WACO — Each year, more than 330 million people around the world journey to sacred places to perform acts of devotion, express faith or seek enlightenment or healing.The second one requires a bit of clarification. The story of Muhammad's night vision (Al-Miraj) is based on later interpretations of a couple of very allusive passages in the Qur'an. I have no reason to doubt the correctness of these interpretations, but what they claim is that Muhammad had a vision of ascending to heaven from Jerusalem. The "from Jerusalem" element was part of the vision. He never visited Jerusalem in non-visionary reality. More on this here and here.
From Oct. 1 to Dec. 31, visitors to Baylor University’s Mayborn Museum Complex will learn about those pilgrimages through the exhibition National Geographic Sacred Journeys. The exhibit, created with National Geographic photography, recreates places, spaces and events so visitors can observe, discuss and learn about the history and beliefs behind spiritual travels around the world.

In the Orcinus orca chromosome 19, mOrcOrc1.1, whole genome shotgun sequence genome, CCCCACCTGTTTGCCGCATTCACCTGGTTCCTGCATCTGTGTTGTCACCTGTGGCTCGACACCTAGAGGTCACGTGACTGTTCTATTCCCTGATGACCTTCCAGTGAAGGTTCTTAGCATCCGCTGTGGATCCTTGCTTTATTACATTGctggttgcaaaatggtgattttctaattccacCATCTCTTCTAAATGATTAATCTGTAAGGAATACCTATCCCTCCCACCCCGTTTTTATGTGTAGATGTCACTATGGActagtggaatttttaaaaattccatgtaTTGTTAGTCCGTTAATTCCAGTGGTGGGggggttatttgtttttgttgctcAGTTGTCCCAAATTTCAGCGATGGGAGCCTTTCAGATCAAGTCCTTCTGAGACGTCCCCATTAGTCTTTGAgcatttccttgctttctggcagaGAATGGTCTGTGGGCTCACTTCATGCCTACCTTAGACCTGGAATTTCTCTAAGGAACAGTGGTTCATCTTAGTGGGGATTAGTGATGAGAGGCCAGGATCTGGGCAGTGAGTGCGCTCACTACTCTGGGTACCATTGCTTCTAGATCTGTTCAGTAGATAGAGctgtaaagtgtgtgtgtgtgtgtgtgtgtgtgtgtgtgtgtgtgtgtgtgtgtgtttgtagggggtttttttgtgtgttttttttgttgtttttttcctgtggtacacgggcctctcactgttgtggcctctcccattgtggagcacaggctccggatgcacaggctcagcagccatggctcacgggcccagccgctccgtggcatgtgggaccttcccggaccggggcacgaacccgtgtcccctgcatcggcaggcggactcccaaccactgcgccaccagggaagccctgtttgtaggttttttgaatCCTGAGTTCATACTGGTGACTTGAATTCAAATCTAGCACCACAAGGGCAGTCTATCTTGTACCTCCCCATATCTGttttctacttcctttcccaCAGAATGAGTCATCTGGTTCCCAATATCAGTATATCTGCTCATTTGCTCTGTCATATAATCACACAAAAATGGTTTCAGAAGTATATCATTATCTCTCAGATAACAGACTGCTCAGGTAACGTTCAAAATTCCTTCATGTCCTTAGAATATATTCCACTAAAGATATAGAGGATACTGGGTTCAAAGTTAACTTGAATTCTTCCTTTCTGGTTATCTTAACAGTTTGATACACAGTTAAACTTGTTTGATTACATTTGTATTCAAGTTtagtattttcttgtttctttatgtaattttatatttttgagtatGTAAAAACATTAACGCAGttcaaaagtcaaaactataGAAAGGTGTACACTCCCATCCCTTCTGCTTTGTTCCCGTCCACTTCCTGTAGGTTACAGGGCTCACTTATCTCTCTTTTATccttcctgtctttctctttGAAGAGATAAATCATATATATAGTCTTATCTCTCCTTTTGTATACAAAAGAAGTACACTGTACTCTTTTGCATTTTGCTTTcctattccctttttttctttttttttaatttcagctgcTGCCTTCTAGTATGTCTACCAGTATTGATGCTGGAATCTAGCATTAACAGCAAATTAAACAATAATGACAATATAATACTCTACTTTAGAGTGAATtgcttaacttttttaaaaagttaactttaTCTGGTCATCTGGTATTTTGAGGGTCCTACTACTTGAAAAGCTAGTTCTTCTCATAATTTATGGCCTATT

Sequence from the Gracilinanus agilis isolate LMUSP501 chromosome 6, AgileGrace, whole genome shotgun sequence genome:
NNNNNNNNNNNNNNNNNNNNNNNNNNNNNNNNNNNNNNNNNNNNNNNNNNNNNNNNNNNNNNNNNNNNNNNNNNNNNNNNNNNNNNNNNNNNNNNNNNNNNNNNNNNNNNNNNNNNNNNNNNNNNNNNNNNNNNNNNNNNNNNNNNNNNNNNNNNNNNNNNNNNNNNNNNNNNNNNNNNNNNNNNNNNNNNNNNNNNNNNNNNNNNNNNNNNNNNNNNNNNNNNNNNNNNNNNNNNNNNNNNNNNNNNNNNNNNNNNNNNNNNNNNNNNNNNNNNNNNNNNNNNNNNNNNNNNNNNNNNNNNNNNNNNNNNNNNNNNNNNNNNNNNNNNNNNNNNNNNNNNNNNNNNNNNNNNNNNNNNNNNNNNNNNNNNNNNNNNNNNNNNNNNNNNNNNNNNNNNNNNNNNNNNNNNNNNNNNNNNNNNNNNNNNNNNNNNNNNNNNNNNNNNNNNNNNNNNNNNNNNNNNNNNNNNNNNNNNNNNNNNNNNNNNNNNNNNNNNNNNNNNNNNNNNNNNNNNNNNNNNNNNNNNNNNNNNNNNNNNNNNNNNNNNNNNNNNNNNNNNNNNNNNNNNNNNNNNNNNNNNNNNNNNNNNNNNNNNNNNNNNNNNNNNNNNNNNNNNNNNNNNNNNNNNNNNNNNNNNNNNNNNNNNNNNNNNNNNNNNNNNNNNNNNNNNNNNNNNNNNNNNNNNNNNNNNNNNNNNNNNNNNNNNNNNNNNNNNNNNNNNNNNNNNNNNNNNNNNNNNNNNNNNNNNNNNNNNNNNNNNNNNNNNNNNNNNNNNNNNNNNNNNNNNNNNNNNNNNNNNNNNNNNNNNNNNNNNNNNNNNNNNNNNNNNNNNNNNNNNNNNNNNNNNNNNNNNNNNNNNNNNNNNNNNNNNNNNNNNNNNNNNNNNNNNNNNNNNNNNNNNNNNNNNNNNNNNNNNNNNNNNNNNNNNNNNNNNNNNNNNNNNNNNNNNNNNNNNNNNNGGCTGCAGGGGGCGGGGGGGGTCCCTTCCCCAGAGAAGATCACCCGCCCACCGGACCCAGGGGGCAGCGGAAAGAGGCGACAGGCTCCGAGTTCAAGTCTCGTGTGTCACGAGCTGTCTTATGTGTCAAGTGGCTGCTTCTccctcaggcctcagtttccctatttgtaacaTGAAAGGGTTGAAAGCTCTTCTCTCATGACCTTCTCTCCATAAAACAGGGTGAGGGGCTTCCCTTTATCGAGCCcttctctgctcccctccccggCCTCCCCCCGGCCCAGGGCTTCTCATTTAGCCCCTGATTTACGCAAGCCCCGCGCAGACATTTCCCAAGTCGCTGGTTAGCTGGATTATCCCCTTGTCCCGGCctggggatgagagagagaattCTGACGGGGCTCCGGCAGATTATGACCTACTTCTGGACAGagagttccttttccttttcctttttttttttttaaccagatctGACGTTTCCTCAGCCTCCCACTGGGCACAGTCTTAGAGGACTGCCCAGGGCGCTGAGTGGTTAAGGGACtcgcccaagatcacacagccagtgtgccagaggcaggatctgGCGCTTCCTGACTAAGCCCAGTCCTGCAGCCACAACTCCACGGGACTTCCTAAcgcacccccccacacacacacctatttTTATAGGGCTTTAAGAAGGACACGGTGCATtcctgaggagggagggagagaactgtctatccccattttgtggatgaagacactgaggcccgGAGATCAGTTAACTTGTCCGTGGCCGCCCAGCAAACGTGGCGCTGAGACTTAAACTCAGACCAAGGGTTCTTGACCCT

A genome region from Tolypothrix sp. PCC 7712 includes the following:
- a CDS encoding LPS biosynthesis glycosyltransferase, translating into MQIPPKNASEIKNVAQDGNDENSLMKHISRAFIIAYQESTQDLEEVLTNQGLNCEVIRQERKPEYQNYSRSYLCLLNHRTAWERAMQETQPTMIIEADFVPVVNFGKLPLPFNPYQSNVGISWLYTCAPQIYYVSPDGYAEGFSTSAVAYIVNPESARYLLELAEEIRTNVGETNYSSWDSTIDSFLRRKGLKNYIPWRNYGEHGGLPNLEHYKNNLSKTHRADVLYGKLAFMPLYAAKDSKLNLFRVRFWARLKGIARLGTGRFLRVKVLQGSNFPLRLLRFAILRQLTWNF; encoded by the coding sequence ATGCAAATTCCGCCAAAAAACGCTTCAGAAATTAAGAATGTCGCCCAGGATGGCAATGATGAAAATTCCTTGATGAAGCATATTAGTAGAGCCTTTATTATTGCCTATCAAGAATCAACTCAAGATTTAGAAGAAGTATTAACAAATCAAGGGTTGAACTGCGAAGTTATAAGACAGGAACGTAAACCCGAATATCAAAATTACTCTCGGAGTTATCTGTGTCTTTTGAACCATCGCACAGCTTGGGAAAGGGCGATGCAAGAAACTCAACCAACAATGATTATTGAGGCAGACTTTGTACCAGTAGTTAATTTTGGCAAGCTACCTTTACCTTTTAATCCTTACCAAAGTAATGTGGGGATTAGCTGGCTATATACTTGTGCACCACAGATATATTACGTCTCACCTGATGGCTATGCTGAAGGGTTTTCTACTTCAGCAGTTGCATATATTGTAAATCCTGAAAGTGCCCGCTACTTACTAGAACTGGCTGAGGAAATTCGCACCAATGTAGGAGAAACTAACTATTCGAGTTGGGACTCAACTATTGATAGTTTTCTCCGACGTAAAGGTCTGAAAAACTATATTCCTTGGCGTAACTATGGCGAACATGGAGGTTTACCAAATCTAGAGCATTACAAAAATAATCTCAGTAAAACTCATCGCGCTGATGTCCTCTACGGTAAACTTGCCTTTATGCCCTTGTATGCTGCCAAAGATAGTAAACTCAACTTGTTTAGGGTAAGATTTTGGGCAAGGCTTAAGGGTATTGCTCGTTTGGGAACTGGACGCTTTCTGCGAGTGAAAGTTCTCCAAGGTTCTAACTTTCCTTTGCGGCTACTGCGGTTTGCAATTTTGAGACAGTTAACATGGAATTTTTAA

This marks the only time the 7,000-square-foot exhibition will travel from The Children’s Museum of Indianapolis, where it opened in 2015.
The eight featured sites replicated in the exhibition include:
The Western Wall of the Second Jewish Temple in Jerusalem, Israel
Dome of the Rock mosque in Jerusalem, the site of Muhammad’s ascent to heaven
The Church of the Holy Sepulchre in Jerusalem, site of Jesus’ crucifixion
The Grand Mosque in Mecca, Saudi Arabia, to which all Muslims are expected to make a pilgrimage, or Hajj, once in their lives
Tepeyac Hill and the Roman Catholic Basilica of Our Lady of Guadalupe in Mexico City, Mexico
Allahabad and Sangam at the confluence of three rivers sacred to Hindus at the Ganges River in India, site of some of the largest gatherings of humans on earth
Bodh Gaya, birthplace of Buddhism, and the Bodh Tree, where Gautama Buddha achieved enlightenment in Bihar, India
Caves in the bluffs along the Dead Sea in Qumran, Israel, where the Dead Sea Scrolls were discovered
The Sacred Journeys exhibition also includes fragments of Dead Sea Scrolls and a large stone from the Western Wall. The Indianapolis exhibition was noted here and here. Still no indication of which Dead Sea Scroll fragments are on display.